Republicans Make Their Move in Virginia’s 9th District; GOP’s Griffith Pulls Even with 15-Term Incumbent Democrat Boucher
A dramatic reversal of fortune in Virginia’s 9th Congressional District, where Republican challenger Morgan Griffith appears to have awoken after 3 months of polling at 40% and today, 7 days until votes are counted, vaults into a tie with incumbent Democrat Rick Boucher, who had been sailing to a 16th term.
In a SurveyUSA poll conducted exclusively for WDBJ-TV in Roanoke, it’s Griffith 47%, Boucher 46%, within the survey’s theoretical margin of sampling error. Griffith’s lead may or may not be statistically significant; the contest should be reported as even.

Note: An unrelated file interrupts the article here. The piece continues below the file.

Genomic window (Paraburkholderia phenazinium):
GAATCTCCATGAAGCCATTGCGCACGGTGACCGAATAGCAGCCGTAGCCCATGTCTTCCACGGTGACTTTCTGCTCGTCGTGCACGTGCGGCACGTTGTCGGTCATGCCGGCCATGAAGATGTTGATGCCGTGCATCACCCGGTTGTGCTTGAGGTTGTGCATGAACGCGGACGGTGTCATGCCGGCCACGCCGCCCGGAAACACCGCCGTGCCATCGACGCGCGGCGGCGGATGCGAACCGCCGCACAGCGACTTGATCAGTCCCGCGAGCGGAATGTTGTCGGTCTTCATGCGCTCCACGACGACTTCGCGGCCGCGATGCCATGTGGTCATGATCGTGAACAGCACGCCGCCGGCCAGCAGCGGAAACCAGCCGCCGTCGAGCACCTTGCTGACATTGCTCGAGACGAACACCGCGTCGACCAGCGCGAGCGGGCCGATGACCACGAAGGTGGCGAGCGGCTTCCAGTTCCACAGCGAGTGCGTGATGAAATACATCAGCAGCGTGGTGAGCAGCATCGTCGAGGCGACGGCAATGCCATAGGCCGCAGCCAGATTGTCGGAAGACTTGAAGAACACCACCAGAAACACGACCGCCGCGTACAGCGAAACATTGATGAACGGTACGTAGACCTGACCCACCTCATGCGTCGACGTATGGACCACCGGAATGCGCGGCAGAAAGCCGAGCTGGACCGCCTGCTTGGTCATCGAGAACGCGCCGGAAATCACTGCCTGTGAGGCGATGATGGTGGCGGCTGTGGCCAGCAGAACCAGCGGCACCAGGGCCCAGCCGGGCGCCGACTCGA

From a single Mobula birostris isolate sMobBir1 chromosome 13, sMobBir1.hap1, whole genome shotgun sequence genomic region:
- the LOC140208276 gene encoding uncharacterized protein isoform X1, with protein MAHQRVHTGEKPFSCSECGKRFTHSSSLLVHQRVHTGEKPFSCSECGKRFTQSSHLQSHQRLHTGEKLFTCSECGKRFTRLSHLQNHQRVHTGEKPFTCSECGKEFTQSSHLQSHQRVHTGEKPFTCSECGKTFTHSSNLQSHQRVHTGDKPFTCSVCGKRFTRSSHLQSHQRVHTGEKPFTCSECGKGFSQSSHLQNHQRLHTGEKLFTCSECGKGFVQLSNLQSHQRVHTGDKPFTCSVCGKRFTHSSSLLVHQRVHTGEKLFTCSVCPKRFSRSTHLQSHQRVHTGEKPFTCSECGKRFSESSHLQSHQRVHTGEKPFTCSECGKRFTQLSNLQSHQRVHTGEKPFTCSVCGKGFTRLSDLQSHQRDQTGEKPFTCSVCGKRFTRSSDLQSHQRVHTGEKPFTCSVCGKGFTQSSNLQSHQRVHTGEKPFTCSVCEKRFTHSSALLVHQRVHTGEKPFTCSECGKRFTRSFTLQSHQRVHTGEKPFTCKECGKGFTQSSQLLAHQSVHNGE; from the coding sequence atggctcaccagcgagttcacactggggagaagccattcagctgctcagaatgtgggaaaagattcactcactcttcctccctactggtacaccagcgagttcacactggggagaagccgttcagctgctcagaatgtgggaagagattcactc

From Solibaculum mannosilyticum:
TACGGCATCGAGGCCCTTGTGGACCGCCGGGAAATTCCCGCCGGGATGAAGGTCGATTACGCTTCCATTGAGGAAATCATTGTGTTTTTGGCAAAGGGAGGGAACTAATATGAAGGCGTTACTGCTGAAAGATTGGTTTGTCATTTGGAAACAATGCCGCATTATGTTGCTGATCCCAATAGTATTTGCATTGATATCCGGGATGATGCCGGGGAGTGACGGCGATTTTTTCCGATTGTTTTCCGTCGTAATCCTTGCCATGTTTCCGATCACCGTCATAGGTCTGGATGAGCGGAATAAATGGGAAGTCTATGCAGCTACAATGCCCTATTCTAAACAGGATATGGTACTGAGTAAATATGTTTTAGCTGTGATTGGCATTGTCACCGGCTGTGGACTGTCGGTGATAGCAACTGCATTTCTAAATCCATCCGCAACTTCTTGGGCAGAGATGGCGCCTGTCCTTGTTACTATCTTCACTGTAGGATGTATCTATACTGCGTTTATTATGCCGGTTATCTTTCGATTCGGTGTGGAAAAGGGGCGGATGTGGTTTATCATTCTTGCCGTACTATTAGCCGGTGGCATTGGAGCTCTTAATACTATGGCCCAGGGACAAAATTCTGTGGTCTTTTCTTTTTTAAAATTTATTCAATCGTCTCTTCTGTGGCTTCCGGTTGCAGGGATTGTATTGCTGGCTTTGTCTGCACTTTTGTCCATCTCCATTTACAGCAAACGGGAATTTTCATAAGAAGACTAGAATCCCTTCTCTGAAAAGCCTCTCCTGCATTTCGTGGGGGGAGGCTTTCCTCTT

Among traditional midterm voters — those who vote in most or all congressional elections — Boucher is nominally ahead, by 3 to 5 points. But: among the group of voters who tell SurveyUSA they are uniquely motivated to vote in 2010, the Republican leads almost 2:1. The relative sizes of these groups will determine the winner. If the uniquely motivated 2010 voters walk-the-ballot-box walk, and don’t just talk-the-pollster talk, the Republicans have a chance to snatch the seat. If the uniquely motivated voters aren’t so motivated after all, Boucher keeps the seat.
Compared to 4 previous tracking polls, Independents have broken sharply Republican in the campaign’s final week. The number of Republicans crossing over to vote for Boucher has steadily decreased, from 26% in July to 18% today. The number of higher-income voters voting for Griffith has steadily increased, from 43% in July to 49% today. Boucher’s lead among women has evaporated from a once 23-point advantage. The older the electorate, the better Boucher’s chances.